I combined the two in one title—A Rock Creek Christmas Collection—to cover the years between Ella’s emergence in 1905 and the closing of her story in 1906 to Lily’s stepping onto the stage as a main character in 1914.

Please give us the first page of the book.
Since this is a pairing of two novellas, how about I give you the first couple paragraphs of both? 

A Christmas to Remember:
4 days until Christmas
The line of delicate stitches blurred to a crimson smudge.

Ella Evans adjusted her spectacles and squinted.
The oil lamp cast naught but a feeble glow in a room pitched in black. Sunlight would course through the window come morning, but Ella could delay no longer. Christmas was coming.
Flipping open a cloisonnรฉ magnifying glass, Ella peered at her handwork. The outline of an embroidered E emerged, neat and straight. 
Aye. She would complete her husband Andrew’s monogram tonight.

A Christmas Measure of Love:
August 1910
Other girls measure their heights, waistlines, and bosoms. I measure my scars. And wonder why my pa never loved me.
Eighteen years old today, I’m perched alone on a parlor settee reserved for the birthday girl. Adelaide Fitzgerald, my benefactor, has invited Glover County, Oklahoma’s socially elite to celebrate at Broadview, her grand estate on the banks of Rock Creek.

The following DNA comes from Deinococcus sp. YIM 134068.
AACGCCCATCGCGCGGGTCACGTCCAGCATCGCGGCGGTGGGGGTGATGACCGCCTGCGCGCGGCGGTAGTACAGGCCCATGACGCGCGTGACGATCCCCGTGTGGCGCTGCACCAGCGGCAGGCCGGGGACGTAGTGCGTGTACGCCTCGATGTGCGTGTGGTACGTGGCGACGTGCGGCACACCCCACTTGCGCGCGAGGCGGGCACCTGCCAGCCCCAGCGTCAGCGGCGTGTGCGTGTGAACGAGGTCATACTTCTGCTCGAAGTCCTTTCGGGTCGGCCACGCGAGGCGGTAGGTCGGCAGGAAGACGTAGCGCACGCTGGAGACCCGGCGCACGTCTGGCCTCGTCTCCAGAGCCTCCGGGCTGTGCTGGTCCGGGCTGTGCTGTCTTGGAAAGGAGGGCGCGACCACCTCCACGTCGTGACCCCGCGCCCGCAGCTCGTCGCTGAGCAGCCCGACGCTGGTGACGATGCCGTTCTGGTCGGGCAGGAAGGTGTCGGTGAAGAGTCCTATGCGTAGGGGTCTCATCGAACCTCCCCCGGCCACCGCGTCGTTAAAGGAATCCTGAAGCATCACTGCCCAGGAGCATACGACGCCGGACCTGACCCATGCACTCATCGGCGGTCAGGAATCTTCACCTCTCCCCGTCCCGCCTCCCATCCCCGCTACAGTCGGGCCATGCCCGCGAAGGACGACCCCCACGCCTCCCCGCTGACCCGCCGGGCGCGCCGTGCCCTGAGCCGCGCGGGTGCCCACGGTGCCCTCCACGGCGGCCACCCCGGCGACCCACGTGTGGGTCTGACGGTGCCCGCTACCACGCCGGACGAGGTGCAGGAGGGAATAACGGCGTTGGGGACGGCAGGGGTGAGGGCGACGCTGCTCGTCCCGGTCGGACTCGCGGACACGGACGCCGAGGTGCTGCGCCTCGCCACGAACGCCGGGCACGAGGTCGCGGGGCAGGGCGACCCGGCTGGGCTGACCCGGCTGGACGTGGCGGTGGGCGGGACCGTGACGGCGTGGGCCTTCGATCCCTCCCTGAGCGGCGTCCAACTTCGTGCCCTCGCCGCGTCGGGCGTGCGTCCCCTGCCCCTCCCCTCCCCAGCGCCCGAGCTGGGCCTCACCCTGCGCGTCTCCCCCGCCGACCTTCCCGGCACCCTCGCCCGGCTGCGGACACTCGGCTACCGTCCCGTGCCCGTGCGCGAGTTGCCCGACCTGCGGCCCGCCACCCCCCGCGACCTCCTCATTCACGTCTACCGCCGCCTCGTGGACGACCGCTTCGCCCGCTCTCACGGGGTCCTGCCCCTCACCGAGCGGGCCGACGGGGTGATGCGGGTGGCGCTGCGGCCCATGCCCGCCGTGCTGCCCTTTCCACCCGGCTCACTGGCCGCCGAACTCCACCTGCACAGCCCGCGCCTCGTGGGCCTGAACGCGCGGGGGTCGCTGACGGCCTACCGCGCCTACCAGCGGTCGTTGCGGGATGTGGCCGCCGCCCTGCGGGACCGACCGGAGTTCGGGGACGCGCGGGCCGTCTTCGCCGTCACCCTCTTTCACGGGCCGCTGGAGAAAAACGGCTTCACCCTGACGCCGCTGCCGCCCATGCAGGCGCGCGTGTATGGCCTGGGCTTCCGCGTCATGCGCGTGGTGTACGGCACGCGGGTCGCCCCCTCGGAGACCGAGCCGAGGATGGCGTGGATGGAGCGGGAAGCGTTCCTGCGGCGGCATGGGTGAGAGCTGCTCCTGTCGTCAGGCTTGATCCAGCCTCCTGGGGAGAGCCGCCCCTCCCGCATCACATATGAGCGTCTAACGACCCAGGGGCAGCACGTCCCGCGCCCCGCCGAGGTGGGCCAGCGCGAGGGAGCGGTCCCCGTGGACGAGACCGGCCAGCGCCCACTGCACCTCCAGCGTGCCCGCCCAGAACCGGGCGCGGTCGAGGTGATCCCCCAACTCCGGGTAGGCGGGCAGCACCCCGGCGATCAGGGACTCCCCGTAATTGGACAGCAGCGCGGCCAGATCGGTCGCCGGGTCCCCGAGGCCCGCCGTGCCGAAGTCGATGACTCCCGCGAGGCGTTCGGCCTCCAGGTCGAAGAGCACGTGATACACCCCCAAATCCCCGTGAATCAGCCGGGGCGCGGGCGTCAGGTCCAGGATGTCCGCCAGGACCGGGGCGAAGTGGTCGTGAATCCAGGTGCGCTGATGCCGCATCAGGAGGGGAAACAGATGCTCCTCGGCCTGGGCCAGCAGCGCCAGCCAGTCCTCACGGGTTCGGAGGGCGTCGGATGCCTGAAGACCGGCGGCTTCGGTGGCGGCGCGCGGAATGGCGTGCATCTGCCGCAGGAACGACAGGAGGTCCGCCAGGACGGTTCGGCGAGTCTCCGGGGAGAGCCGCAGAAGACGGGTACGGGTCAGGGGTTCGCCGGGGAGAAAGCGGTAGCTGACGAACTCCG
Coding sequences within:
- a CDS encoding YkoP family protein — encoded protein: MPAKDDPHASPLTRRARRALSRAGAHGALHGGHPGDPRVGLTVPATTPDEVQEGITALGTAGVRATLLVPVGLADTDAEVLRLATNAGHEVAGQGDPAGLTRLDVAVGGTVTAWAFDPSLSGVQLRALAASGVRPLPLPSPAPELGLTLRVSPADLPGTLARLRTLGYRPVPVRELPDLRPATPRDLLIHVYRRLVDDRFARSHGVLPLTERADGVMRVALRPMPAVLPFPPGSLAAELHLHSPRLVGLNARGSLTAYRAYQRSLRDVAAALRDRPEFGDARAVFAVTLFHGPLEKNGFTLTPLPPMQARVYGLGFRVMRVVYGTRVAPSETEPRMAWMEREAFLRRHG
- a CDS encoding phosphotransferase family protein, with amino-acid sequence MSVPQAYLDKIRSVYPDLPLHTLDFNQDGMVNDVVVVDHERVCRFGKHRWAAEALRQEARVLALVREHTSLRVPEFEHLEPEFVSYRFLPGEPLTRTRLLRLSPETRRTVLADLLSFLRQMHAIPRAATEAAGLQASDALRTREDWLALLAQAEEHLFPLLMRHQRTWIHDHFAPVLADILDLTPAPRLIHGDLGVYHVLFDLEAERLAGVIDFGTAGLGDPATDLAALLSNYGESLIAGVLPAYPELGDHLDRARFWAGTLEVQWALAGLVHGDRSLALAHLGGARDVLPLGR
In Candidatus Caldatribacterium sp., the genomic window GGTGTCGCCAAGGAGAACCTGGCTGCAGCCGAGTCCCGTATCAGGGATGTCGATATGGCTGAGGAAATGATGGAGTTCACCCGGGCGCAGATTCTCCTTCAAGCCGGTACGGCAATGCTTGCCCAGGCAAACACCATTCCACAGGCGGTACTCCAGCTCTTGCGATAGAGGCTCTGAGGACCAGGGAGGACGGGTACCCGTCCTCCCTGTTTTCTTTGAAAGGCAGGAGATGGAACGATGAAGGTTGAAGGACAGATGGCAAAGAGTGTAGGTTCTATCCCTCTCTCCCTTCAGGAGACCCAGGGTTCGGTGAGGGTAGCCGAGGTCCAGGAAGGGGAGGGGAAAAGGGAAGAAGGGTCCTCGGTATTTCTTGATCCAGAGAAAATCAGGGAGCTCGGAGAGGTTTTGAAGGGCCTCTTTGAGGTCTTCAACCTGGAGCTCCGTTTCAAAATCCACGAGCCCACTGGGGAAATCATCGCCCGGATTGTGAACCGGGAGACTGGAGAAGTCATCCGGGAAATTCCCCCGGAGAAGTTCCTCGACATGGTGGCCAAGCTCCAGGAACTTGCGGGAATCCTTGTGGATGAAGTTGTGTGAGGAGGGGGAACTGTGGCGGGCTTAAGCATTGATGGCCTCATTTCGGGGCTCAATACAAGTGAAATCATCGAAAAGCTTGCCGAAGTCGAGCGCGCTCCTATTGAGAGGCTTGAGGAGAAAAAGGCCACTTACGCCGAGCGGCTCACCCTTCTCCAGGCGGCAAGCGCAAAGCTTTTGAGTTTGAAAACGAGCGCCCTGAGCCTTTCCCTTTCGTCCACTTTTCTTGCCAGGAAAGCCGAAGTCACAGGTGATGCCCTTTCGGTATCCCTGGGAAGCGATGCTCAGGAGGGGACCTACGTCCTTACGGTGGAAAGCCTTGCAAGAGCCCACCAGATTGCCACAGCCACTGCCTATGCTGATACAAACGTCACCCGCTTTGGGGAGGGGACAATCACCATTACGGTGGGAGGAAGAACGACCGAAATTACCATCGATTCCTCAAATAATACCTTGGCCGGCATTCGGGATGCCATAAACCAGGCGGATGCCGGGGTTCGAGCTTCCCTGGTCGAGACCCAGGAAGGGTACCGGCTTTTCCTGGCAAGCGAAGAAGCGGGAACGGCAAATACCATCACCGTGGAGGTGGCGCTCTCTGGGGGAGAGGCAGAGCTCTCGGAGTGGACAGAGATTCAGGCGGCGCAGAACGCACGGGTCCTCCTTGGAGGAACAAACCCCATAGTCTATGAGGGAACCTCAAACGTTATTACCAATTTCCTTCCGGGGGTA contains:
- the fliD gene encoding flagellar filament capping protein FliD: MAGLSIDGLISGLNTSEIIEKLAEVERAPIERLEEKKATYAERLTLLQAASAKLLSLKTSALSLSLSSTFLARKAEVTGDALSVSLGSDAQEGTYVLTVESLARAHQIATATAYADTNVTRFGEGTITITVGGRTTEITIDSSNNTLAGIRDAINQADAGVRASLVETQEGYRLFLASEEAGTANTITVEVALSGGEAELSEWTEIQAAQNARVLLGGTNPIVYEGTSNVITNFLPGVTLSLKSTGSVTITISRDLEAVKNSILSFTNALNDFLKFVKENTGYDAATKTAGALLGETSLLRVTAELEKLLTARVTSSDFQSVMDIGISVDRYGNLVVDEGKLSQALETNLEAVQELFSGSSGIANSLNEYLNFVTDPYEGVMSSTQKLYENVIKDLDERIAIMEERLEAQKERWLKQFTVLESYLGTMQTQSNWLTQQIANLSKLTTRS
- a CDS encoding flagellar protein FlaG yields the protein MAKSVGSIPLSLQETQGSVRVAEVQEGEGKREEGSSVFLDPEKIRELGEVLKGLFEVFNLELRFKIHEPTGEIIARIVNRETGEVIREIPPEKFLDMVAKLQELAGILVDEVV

Trouble is, when these precisely coiffed young women were girls romping at garden parties, I was toiling in a cotton field across the way. 
How can readers find you on the Internet?

To purchase The Calling of Ella McFarland: http://amzn.to/2ixn4pe
To purchase A Christmas to Remember: http://amzn.to/2yxAk8h
To purchase A Christmas Measure of Love: http://amzn.to/2j3vwjK
To purchase A Rock Creek Christmas Collection: http://amzn.to/2zRedXt

Thank you so much, Lena. What a blessing to be allotted two of your slots before Christmas!
Have a blessed and joyous Christmas and 2018.

Thank you, Linda, for sharing the stories from your family in such a wonderful way. I have loved reading them, and I know my blog readers will, too.